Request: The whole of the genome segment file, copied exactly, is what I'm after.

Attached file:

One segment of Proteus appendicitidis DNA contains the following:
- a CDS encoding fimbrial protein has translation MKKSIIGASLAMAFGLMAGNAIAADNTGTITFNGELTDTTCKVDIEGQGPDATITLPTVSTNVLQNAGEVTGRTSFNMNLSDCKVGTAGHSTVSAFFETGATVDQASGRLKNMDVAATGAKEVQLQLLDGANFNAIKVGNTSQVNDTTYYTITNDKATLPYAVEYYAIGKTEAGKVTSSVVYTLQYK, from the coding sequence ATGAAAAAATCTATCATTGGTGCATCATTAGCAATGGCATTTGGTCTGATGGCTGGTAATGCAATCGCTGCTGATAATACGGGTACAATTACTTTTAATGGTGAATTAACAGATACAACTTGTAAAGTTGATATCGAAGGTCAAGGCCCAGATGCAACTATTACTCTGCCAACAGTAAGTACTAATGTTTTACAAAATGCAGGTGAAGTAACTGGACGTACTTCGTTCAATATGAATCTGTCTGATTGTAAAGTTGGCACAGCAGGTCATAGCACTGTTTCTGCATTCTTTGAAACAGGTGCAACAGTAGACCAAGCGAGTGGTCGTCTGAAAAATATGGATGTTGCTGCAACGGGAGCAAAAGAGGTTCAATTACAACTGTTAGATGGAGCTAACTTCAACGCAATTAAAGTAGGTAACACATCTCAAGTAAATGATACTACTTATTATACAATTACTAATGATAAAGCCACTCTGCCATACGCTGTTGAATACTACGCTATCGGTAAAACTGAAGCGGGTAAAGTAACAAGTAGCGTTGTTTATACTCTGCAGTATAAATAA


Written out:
One segment of Proteus appendicitidis DNA contains the following:
- a CDS encoding fimbrial protein has translation MKKSIIGASLAMAFGLMAGNAIAADNTGTITFNGELTDTTCKVDIEGQGPDATITLPTVSTNVLQNAGEVTGRTSFNMNLSDCKVGTAGHSTVSAFFETGATVDQASGRLKNMDVAATGAKEVQLQLLDGANFNAIKVGNTSQVNDTTYYTITNDKATLPYAVEYYAIGKTEAGKVTSSVVYTLQYK, from the coding sequence ATGAAAAAATCTATCATTGGTGCATCATTAGCAATGGCATTTGGTCTGATGGCTGGTAATGCAATCGCTGCTGATAATACGGGTACAATTACTTTTAATGGTGAATTAACAGATACAACTTGTAAAGTTGATATCGAAGGTCAAGGCCCAGATGCAACTATTACTCTGCCAACAGTAAGTACTAATGTTTTACAAAATGCAGGTGAAGTAACTGGACGTACTTCGTTCAATATGAATCTGTCTGATTGTAAAGTTGGCACAGCAGGTCATAGCACTGTTTCTGCATTCTTTGAAACAGGTGCAACAGTAGACCAAGCGAGTGGTCGTCTGAAAAATATGGATGTTGCTGCAACGGGAGCAAAAGAGGTTCAATTACAACTGTTAGATGGAGCTAACTTCAACGCAATTAAAGTAGGTAACACATCTCAAGTAAATGATACTACTTATTATACAATTACTAATGATAAAGCCACTCTGCCATACGCTGTTGAATACTACGCTATCGGTAAAACTGAAGCGGGTAAAGTAACAAGTAGCGTTGTTTATACTCTGCAGTATAAATAA